As legislators in New York continue to push to bring sports betting to the state, Senator Joseph P. Addabbo, Jr., Chairman of Committee on Racing, Gaming and Wagering, is pointing to revenue numbers enjoyed by a neighboring state which already has legalized sports betting.
According to New Jersey’s Division of Gaming Enforcement, the state took in $31.7 million in Sports Wagering Gross Revenue for the month of March alone. Additionally, for the first three months of 2019, Sports Waging Gross Revenue in New Jersey is at $63.2 million.
“March is a big month for sports betting, with the March Madness college basketball tournament kicking off, and our neighbors in New Jersey have shown us here in New York just how much revenue can be made from legal sports betting with a mobile component, such as a smartphone or computer,” Addabbo said. “New York could be reaping those same benefits, while simultaneously increasing our educational funding, if we are able to get mobile sports betting passed before session ends in June. It is a shame that our residents who wish to participate and enjoy legal sports betting must jump ship to other states. That is money taken out of our budget for important things like education.”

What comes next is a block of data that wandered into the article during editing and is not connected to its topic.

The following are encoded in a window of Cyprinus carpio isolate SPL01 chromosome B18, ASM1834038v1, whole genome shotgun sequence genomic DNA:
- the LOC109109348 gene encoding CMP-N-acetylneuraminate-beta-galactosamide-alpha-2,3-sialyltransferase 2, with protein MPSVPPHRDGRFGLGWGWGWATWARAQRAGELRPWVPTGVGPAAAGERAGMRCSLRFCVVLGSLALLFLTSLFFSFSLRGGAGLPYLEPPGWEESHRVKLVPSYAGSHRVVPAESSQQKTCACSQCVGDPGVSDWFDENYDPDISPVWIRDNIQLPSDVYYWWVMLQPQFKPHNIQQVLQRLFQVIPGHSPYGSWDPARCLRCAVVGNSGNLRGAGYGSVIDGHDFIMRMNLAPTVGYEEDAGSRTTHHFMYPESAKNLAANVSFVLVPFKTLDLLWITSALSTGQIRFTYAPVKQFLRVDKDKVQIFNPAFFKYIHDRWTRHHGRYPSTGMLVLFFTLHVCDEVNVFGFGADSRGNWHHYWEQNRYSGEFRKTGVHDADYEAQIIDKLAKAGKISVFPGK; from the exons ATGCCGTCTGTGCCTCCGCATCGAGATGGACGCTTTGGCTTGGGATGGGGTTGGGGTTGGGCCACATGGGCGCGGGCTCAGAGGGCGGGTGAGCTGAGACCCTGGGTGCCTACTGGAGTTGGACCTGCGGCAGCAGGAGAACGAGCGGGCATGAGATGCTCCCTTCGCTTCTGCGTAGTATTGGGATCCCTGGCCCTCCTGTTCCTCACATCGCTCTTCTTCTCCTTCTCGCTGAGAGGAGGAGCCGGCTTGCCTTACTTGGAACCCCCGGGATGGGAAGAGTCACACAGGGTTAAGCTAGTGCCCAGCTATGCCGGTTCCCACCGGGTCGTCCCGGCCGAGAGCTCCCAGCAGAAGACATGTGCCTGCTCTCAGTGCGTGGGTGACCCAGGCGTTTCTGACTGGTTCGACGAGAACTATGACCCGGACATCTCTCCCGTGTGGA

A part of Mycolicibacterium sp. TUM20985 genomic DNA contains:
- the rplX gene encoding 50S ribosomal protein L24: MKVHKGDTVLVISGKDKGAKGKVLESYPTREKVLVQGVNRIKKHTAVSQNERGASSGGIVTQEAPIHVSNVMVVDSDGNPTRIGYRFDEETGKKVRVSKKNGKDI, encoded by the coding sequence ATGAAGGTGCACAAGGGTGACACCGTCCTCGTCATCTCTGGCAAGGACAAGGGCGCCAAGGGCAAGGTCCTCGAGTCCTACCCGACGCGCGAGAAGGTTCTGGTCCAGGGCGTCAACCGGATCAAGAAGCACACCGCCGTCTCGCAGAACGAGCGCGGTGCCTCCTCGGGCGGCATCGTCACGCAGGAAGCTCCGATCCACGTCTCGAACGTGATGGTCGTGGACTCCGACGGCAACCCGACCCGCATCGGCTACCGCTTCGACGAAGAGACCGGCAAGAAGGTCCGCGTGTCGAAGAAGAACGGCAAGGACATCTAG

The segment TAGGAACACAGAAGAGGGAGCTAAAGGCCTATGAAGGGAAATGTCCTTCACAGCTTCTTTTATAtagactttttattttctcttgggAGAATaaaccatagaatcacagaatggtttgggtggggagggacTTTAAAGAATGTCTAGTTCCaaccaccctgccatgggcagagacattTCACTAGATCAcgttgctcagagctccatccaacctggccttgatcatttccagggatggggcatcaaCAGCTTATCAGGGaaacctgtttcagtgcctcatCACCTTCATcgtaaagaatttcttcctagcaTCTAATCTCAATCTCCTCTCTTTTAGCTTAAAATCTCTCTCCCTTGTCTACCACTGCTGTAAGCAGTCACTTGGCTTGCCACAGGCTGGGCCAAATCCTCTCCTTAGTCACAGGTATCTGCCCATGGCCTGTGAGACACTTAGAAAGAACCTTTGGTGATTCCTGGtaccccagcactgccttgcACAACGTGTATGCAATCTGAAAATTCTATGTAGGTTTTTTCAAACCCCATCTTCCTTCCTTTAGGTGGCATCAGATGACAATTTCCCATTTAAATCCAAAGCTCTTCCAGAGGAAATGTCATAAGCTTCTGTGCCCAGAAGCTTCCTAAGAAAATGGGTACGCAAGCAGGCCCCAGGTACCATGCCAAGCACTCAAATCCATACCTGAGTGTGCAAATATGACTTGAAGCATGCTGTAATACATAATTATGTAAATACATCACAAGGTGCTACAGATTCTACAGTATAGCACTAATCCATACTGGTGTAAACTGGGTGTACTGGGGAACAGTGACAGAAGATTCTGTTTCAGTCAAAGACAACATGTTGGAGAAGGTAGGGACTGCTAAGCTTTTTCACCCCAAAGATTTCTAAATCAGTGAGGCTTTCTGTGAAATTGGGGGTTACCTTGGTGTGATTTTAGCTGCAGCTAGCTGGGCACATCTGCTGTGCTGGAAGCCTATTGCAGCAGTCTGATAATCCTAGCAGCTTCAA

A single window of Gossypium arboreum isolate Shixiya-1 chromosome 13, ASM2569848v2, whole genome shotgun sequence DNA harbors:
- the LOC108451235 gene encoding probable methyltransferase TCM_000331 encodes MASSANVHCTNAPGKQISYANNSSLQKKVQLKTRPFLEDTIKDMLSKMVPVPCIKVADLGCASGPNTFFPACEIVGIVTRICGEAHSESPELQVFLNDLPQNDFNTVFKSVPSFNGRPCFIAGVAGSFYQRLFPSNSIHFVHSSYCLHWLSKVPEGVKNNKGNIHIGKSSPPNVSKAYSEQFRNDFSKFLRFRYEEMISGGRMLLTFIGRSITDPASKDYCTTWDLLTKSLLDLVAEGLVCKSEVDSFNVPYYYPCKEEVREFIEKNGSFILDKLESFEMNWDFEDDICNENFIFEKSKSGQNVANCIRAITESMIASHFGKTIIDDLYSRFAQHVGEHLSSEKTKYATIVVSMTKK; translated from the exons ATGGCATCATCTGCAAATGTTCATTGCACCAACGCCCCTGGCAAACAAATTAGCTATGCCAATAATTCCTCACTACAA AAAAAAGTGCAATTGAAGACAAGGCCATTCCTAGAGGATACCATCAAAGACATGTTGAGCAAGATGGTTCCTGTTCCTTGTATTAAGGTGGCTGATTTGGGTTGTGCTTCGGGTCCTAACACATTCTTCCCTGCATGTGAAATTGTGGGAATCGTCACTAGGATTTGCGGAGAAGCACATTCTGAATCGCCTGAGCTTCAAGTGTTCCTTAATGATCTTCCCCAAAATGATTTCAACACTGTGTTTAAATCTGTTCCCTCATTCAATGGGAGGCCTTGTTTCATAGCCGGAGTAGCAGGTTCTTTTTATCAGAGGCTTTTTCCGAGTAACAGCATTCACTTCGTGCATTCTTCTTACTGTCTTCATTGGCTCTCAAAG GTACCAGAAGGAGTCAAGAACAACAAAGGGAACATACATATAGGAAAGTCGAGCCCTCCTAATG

The Senator references the fact that a portion of all gaming revenues in New York provides funding for education and that future sports betting in our state will only take place in the four upstate casinos.
Addabbo noted that many New Yorkers who are looking to place legal sports bets are forced to travel to other states, like New Jersey and Pennsylvania.
“New York has already missed out on cashing in on major sporting events like the Super Bowl and March Madness,” Addabbo added. “As time continues to tick and the longer we sit on the sidelines without legalizing mobile sports betting, we are potentially missing out on millions in revenue that other states make with events such as the Triple Crown horse races, World Series, and more. The time to enact mobile sports betting in New York is now, before we lose even more money to our neighboring states and miss the opportunity to increase educational fudning.”